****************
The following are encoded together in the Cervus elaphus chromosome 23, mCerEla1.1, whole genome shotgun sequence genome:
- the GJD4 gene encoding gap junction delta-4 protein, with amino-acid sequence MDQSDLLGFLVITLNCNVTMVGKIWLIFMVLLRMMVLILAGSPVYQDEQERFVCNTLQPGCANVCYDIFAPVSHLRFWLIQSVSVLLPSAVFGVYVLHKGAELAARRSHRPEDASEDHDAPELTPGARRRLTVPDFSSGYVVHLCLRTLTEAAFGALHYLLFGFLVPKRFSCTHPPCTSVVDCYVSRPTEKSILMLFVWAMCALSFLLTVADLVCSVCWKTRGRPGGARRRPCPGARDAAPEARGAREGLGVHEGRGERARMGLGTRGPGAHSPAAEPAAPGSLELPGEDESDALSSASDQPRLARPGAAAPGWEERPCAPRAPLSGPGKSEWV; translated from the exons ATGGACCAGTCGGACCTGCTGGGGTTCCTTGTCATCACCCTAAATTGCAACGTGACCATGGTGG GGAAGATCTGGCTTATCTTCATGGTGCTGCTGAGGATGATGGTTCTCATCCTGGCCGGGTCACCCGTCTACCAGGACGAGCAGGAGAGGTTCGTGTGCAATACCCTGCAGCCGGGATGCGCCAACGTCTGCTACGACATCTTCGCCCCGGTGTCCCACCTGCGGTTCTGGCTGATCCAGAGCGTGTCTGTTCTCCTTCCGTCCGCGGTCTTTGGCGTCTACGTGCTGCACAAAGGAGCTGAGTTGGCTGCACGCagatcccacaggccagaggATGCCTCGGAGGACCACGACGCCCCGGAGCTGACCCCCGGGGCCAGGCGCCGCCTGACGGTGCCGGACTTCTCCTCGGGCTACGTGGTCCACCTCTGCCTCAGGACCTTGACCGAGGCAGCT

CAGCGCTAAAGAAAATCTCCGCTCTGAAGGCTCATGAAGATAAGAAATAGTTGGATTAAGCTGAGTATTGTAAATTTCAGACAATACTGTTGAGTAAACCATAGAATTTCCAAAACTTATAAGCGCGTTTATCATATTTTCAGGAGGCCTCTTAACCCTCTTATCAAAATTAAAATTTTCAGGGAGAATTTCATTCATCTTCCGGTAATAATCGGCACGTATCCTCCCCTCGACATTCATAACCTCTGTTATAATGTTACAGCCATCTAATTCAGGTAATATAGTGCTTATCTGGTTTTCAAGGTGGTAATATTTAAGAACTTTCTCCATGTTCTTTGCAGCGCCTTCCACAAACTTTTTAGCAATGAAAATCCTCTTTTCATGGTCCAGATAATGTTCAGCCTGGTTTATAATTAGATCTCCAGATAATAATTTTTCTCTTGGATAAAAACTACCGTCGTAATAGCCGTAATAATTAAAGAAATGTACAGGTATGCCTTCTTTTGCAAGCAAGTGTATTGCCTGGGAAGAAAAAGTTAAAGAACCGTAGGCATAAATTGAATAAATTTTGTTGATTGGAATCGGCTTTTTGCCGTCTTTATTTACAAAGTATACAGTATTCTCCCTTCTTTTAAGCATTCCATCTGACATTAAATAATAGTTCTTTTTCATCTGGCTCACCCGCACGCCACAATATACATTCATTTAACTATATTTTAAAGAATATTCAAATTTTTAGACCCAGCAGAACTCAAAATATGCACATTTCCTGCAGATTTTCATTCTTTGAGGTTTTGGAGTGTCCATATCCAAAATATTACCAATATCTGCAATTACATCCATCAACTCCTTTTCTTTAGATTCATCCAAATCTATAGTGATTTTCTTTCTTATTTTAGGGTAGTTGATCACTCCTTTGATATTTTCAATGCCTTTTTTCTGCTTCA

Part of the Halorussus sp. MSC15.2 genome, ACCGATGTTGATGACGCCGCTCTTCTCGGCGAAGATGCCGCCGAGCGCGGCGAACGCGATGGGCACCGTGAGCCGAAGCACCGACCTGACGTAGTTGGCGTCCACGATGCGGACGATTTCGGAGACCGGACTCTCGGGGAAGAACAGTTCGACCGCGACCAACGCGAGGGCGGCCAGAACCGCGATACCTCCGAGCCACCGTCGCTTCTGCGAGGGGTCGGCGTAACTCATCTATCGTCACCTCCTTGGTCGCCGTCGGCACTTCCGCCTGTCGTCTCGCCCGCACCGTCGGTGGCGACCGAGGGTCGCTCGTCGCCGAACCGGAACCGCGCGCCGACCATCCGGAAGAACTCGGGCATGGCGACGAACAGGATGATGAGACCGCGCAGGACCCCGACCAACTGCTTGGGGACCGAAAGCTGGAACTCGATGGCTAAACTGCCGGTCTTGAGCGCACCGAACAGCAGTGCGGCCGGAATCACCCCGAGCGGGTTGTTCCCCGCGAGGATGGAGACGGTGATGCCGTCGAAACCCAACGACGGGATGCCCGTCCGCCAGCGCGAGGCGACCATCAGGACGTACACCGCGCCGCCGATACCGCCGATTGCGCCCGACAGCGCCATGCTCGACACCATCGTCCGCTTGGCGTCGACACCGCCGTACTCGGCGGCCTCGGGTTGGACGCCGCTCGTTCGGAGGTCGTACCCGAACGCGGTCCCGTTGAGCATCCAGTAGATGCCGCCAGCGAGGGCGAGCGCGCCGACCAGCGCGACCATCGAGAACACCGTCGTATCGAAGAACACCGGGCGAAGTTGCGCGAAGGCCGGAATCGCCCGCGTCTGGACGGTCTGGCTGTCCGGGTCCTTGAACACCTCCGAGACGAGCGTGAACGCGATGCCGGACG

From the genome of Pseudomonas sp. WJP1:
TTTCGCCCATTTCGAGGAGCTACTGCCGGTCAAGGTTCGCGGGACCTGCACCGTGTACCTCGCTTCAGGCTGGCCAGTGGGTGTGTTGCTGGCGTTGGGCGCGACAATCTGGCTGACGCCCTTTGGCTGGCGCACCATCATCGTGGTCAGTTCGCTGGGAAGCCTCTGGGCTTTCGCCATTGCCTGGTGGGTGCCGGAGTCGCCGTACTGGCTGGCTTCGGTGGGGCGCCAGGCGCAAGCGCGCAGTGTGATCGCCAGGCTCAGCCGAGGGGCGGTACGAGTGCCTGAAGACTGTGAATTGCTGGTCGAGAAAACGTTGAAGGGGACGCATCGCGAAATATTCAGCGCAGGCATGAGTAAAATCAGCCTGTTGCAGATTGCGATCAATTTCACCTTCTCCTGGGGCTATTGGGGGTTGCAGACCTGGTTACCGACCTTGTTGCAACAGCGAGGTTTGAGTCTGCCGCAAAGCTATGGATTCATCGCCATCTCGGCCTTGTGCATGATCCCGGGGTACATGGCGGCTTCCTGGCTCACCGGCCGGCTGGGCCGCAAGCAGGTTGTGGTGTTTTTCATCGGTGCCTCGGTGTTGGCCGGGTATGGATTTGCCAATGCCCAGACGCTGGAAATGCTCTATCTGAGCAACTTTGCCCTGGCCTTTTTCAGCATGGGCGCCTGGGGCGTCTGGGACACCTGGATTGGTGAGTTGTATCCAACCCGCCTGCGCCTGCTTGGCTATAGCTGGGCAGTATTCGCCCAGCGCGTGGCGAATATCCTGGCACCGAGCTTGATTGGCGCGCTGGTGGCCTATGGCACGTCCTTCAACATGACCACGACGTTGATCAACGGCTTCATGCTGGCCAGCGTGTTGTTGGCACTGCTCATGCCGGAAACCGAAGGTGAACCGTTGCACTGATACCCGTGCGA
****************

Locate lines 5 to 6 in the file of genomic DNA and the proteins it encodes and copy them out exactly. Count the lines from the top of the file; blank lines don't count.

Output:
From the genome of Pseudomonas sp. WJP1:
TTTCGCCCATTTCGAGGAGCTACTGCCGGTCAAGGTTCGCGGGACCTGCACCGTGTACCTCGCTTCAGGCTGGCCAGTGGGTGTGTTGCTGGCGTTGGGCGCGACAATCTGGCTGACGCCCTTTGGCTGGCGCACCATCATCGTGGTCAGTTCGCTGGGAAGCCTCTGGGCTTTCGCCATTGCCTGGTGGGTGCCGGAGTCGCCGTACTGGCTGGCTTCGGTGGGGCGCCAGGCGCAAGCGCGCAGTGTGATCGCCAGGCTCAGCCGAGGGGCGGTACGAGTGCCTGAAGACTGTGAATTGCTGGTCGAGAAAACGTTGAAGGGGACGCATCGCGAAATATTCAGCGCAGGCATGAGTAAAATCAGCCTGTTGCAGATTGCGATCAATTTCACCTTCTCCTGGGGCTATTGGGGGTTGCAGACCTGGTTACCGACCTTGTTGCAACAGCGAGGTTTGAGTCTGCCGCAAAGCTATGGATTCATCGCCATCTCGGCCTTGTGCATGATCCCGGGGTACATGGCGGCTTCCTGGCTCACCGGCCGGCTGGGCCGCAAGCAGGTTGTGGTGTTTTTCATCGGTGCCTCGGTGTTGGCCGGGTATGGATTTGCCAATGCCCAGACGCTGGAAATGCTCTATCTGAGCAACTTTGCCCTGGCCTTTTTCAGCATGGGCGCCTGGGGCGTCTGGGACACCTGGATTGGTGAGTTGTATCCAACCCGCCTGCGCCTGCTTGGCTATAGCTGGGCAGTATTCGCCCAGCGCGTGGCGAATATCCTGGCACCGAGCTTGATTGGCGCGCTGGTGGCCTATGGCACGTCCTTCAACATGACCACGACGTTGATCAACGGCTTCATGCTGGCCAGCGTGTTGTTGGCACTGCTCATGCCGGAAACCGAAGGTGAACCGTTGCACTGATACCCGTGCGA